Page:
North Atlantic Whales At Extinction Level
Known as North Atlantic Right whales, because the ancient whalers considered them to be the ‘right’ whales to catch. Their productivity in terms of oil gathered from their corpses, which tended to float, made them the ‘right’ whale for hunting.
Though whaling has been banned by the International Whaling Commission in 1986, and the North Atlantic whales have been protected from commercial whaling since 1935; the whale population is still on a decline.
The main reasons are human interference and global climate change. Climate change: The North Atlantic whales feed on zooplankton through a process called skimming. Due to the climate change, the sea temperature is rising rapidly. As a result, the zooplankton population is moving north where the sea is still cool. With the decrease in food, the North Atlantic whales are finding it hardtop maintain their population. With climate change, the whole ecological pyramid of the ocean changes, causing many ocean species to become endangered.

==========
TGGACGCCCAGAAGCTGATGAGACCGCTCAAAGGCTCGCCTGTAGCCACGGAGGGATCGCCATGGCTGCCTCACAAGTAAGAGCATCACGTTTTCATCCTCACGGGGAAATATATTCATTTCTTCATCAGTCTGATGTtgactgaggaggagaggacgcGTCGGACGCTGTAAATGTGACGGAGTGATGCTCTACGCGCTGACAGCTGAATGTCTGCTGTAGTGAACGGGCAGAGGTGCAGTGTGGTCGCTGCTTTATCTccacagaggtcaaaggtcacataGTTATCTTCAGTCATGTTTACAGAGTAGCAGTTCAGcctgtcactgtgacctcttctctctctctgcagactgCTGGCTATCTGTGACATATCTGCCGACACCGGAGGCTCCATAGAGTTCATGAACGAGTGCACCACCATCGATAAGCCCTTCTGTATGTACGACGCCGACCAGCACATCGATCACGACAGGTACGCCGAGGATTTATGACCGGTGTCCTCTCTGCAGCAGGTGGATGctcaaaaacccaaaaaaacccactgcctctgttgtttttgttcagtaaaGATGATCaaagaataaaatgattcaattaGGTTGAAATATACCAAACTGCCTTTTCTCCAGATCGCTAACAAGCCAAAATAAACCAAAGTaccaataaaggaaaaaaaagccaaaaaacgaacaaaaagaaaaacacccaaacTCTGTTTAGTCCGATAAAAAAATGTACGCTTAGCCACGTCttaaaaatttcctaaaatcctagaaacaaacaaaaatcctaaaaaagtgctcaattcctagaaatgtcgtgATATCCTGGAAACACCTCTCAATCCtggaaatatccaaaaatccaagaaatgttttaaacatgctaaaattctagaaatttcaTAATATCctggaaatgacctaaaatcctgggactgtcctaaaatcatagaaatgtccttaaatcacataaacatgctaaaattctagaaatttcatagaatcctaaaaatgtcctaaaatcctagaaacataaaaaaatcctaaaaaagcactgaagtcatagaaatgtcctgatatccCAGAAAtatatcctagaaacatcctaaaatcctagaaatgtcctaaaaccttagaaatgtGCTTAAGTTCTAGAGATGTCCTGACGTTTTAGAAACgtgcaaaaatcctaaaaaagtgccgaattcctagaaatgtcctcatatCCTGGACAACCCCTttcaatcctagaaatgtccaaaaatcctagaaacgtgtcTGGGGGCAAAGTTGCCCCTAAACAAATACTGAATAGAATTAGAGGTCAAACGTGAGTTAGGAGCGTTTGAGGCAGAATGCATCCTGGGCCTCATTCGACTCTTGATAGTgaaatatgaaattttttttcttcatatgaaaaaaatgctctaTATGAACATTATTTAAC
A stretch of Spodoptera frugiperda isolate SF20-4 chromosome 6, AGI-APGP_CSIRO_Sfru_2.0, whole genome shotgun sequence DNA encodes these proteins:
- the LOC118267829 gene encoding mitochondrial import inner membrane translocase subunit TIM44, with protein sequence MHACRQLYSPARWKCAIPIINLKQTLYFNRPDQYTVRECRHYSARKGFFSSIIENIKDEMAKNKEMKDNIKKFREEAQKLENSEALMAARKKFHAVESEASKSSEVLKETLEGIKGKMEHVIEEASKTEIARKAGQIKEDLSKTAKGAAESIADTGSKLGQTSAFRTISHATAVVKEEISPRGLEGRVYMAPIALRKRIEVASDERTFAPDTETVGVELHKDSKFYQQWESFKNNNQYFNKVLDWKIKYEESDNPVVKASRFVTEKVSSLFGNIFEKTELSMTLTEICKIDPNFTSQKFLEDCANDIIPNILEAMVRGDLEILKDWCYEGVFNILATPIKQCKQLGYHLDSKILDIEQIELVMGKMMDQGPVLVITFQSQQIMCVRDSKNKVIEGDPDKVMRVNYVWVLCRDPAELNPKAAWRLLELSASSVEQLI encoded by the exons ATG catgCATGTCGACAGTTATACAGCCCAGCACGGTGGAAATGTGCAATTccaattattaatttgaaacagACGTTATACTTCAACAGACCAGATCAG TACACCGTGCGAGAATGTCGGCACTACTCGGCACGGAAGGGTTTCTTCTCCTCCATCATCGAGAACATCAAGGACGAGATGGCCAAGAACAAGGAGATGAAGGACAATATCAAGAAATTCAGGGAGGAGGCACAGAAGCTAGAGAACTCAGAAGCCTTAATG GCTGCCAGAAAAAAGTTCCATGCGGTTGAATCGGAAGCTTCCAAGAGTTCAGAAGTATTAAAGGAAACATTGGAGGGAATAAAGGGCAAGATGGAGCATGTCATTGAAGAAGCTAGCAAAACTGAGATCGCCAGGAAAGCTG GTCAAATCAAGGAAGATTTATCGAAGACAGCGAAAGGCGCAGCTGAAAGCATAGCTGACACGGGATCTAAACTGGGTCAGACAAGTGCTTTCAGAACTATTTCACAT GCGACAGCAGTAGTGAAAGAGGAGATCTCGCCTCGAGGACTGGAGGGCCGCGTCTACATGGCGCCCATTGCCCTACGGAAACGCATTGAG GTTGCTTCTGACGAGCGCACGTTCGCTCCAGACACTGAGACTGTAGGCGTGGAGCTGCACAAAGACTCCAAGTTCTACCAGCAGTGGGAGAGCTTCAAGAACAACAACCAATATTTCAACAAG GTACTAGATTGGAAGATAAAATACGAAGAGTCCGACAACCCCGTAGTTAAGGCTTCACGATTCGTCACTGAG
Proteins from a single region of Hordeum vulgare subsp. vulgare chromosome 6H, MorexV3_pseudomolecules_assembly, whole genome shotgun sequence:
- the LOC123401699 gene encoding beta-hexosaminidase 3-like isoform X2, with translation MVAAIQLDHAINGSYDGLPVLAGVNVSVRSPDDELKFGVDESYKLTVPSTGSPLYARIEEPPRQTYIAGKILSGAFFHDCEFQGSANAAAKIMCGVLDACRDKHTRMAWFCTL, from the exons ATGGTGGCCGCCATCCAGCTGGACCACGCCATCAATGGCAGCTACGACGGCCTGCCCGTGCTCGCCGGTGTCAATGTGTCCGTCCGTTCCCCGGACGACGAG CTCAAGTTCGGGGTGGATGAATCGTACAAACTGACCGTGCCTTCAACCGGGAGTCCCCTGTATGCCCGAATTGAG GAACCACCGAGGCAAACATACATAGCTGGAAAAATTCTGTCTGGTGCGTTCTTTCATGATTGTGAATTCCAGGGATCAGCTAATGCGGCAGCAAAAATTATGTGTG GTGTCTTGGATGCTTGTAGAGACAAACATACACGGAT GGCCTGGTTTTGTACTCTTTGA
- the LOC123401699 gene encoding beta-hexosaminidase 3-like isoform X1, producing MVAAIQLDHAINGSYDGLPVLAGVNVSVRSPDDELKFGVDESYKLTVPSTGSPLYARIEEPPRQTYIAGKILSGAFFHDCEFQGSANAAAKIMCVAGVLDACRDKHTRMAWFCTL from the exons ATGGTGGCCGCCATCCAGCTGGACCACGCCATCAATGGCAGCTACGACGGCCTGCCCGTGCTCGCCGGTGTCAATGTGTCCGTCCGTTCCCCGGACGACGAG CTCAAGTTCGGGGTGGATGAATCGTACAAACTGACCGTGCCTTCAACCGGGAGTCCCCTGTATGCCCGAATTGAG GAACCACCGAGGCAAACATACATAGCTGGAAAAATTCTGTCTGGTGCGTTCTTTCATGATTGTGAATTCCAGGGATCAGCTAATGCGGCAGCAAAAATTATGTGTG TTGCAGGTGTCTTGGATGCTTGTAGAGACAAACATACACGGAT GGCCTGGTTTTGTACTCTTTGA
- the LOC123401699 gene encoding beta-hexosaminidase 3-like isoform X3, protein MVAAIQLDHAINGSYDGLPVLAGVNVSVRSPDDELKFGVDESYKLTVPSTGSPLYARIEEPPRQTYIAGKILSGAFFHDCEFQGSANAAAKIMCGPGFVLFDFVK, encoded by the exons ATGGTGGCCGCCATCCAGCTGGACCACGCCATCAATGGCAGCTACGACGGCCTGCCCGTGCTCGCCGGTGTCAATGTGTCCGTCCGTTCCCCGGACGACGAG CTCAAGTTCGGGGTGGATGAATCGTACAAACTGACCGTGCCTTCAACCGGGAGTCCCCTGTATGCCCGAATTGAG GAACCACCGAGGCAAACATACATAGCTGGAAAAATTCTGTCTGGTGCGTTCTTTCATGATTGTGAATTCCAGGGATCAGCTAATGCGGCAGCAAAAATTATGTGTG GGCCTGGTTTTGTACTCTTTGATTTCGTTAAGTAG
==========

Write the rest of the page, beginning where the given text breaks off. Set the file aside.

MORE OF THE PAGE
The warmer sea also interferes with their usual breeding grounds, as the whales need a certain temperature to breed properly. The effects of ocean acidification, caused by climate change, are already being seen in some places, and threaten to cause significant damage to the marine food chain. Human interference: Since the North Atlantic whales have a tendency to swim in shallow waters close to the shore, they are more in danger from humans than other open water cetaceans. Even the contaminants in the ocean are causing erratic reproductive patterns and diseases causing a decline in the whale population.
Unless emergency management actions are taken the population will face a catastrophic decline and become extinct. Even killing one whale, can have a profound impact on the whole North Atlantic whale population. WWF has initiated various conservative measures including re-routing of shipping lanes to avoid collisions.
Today, the climate of the world is changing at a fast pace due to human pollution, making it hard for all animals to adapt, leading to their extinction.